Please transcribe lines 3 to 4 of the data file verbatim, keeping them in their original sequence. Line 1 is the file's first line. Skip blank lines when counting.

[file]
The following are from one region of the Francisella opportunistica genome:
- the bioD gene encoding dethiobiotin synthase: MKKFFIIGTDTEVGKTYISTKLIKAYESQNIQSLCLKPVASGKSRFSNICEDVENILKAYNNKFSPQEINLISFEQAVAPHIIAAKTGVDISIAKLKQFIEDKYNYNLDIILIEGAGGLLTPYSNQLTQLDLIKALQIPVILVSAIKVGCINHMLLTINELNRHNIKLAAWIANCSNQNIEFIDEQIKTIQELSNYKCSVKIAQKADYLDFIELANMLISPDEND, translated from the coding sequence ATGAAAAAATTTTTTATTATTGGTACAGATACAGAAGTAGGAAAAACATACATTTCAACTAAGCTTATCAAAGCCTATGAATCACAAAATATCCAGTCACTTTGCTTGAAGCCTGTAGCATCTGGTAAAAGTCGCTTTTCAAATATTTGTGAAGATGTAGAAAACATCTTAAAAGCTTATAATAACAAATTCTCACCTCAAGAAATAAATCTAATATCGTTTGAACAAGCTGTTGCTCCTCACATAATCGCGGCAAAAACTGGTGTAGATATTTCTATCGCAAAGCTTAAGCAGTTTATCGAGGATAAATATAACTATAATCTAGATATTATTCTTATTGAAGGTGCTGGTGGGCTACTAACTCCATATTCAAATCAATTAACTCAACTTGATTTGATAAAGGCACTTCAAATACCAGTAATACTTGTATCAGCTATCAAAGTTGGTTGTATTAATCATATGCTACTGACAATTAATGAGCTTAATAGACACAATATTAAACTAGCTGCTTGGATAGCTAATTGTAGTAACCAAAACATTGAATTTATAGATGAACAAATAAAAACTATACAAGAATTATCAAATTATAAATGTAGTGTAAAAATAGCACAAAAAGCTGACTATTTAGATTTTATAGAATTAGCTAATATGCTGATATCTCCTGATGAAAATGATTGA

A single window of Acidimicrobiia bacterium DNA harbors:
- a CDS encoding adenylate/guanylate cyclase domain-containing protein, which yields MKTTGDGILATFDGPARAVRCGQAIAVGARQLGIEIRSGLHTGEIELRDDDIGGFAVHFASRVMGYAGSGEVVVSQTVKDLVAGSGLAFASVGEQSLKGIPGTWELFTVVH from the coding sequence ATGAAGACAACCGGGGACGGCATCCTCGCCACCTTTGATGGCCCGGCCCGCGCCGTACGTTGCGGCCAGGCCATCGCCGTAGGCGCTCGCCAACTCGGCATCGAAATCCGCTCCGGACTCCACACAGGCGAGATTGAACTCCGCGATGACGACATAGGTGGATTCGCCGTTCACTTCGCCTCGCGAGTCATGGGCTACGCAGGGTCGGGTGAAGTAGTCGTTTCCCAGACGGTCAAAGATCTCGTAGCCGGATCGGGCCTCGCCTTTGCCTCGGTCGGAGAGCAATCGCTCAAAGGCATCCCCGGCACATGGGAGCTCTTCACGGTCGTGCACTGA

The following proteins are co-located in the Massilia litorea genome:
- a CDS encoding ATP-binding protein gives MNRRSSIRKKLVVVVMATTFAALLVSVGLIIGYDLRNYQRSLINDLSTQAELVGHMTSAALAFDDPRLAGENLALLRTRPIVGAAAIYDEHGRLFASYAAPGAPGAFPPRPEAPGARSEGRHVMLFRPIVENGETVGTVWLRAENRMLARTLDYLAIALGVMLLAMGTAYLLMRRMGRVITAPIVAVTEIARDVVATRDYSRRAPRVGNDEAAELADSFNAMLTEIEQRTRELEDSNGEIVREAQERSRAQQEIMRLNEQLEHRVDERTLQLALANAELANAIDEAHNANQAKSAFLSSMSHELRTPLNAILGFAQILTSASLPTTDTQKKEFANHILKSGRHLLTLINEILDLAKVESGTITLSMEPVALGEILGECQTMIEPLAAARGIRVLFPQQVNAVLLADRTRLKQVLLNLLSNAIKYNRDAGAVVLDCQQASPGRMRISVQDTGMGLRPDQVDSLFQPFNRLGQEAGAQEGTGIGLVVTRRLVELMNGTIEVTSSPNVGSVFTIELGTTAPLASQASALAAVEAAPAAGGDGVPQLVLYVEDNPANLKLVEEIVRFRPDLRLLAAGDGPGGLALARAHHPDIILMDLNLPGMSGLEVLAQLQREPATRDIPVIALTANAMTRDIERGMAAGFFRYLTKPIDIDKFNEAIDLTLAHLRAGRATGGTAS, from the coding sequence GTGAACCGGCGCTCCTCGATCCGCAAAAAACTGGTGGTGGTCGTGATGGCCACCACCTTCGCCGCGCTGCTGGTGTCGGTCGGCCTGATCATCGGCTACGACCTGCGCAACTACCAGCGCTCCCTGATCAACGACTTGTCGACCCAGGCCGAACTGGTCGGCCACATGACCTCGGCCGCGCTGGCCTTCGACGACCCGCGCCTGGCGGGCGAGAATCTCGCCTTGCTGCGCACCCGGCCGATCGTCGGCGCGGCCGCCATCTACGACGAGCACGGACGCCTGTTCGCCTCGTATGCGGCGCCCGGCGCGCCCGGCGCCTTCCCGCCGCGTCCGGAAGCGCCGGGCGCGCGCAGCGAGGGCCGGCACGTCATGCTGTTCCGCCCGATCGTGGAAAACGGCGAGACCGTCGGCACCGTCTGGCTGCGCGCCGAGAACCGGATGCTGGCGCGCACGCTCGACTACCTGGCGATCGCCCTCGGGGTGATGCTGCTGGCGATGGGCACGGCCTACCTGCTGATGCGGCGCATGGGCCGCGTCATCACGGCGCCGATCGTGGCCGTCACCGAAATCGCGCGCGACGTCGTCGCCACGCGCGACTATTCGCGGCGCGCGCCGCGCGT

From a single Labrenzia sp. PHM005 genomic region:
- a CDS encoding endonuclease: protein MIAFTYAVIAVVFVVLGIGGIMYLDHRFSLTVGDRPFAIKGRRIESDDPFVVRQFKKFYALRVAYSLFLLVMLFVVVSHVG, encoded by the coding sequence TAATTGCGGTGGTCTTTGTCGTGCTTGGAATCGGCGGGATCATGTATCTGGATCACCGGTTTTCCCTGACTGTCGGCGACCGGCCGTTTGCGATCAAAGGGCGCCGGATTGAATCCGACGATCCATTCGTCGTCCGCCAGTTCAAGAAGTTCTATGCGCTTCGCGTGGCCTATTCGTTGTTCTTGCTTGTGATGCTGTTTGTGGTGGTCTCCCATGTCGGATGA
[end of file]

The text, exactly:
A single window of Acidimicrobiia bacterium DNA harbors:
- a CDS encoding adenylate/guanylate cyclase domain-containing protein, which yields MKTTGDGILATFDGPARAVRCGQAIAVGARQLGIEIRSGLHTGEIELRDDDIGGFAVHFASRVMGYAGSGEVVVSQTVKDLVAGSGLAFASVGEQSLKGIPGTWELFTVVH from the coding sequence ATGAAGACAACCGGGGACGGCATCCTCGCCACCTTTGATGGCCCGGCCCGCGCCGTACGTTGCGGCCAGGCCATCGCCGTAGGCGCTCGCCAACTCGGCATCGAAATCCGCTCCGGACTCCACACAGGCGAGATTGAACTCCGCGATGACGACATAGGTGGATTCGCCGTTCACTTCGCCTCGCGAGTCATGGGCTACGCAGGGTCGGGTGAAGTAGTCGTTTCCCAGACGGTCAAAGATCTCGTAGCCGGATCGGGCCTCGCCTTTGCCTCGGTCGGAGAGCAATCGCTCAAAGGCATCCCCGGCACATGGGAGCTCTTCACGGTCGTGCACTGA